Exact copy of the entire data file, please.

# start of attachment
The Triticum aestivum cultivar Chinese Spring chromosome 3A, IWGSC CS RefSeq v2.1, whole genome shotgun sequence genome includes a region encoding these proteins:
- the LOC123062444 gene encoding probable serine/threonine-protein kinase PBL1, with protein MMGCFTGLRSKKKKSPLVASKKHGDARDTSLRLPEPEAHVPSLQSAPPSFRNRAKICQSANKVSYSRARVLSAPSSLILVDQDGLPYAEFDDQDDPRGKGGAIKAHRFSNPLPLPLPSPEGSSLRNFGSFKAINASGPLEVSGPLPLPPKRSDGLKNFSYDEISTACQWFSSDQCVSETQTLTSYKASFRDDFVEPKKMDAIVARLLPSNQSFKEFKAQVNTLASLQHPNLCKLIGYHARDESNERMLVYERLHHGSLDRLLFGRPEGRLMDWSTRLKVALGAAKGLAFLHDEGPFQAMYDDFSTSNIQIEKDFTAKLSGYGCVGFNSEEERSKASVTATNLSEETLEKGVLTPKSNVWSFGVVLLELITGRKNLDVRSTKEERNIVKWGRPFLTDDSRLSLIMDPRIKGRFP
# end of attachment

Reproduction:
The Triticum aestivum cultivar Chinese Spring chromosome 3A, IWGSC CS RefSeq v2.1, whole genome shotgun sequence genome includes a region encoding these proteins:
- the LOC123062444 gene encoding probable serine/threonine-protein kinase PBL1, with protein MMGCFTGLRSKKKKSPLVASKKHGDARDTSLRLPEPEAHVPSLQSAPPSFRNRAKICQSANKVSYSRARVLSAPSSLILVDQDGLPYAEFDDQDDPRGKGGAIKAHRFSNPLPLPLPSPEGSSLRNFGSFKAINASGPLEVSGPLPLPPKRSDGLKNFSYDEISTACQWFSSDQCVSETQTLTSYKASFRDDFVEPKKMDAIVARLLPSNQSFKEFKAQVNTLASLQHPNLCKLIGYHARDESNERMLVYERLHHGSLDRLLFGRPEGRLMDWSTRLKVALGAAKGLAFLHDEGPFQAMYDDFSTSNIQIEKDFTAKLSGYGCVGFNSEEERSKASVTATNLSEETLEKGVLTPKSNVWSFGVVLLELITGRKNLDVRSTKEERNIVKWGRPFLTDDSRLSLIMDPRIKGRFP